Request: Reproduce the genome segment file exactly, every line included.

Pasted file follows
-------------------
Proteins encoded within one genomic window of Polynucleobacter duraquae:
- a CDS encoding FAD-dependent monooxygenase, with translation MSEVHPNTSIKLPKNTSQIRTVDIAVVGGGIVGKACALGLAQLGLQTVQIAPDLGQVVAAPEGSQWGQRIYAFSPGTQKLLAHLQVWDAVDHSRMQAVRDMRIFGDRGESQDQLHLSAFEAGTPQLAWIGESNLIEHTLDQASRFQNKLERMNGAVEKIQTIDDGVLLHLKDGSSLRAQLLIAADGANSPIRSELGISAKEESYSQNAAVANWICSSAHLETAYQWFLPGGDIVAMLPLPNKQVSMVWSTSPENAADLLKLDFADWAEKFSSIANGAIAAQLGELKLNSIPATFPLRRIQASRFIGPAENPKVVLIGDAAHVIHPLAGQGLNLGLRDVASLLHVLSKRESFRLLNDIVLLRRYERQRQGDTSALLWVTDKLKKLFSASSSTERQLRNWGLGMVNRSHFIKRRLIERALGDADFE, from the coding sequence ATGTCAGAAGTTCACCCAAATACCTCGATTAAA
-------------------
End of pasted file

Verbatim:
Proteins encoded within one genomic window of Polynucleobacter duraquae:
- a CDS encoding FAD-dependent monooxygenase, with translation MSEVHPNTSIKLPKNTSQIRTVDIAVVGGGIVGKACALGLAQLGLQTVQIAPDLGQVVAAPEGSQWGQRIYAFSPGTQKLLAHLQVWDAVDHSRMQAVRDMRIFGDRGESQDQLHLSAFEAGTPQLAWIGESNLIEHTLDQASRFQNKLERMNGAVEKIQTIDDGVLLHLKDGSSLRAQLLIAADGANSPIRSELGISAKEESYSQNAAVANWICSSAHLETAYQWFLPGGDIVAMLPLPNKQVSMVWSTSPENAADLLKLDFADWAEKFSSIANGAIAAQLGELKLNSIPATFPLRRIQASRFIGPAENPKVVLIGDAAHVIHPLAGQGLNLGLRDVASLLHVLSKRESFRLLNDIVLLRRYERQRQGDTSALLWVTDKLKKLFSASSSTERQLRNWGLGMVNRSHFIKRRLIERALGDADFE, from the coding sequence ATGTCAGAAGTTCACCCAAATACCTCGATTAAA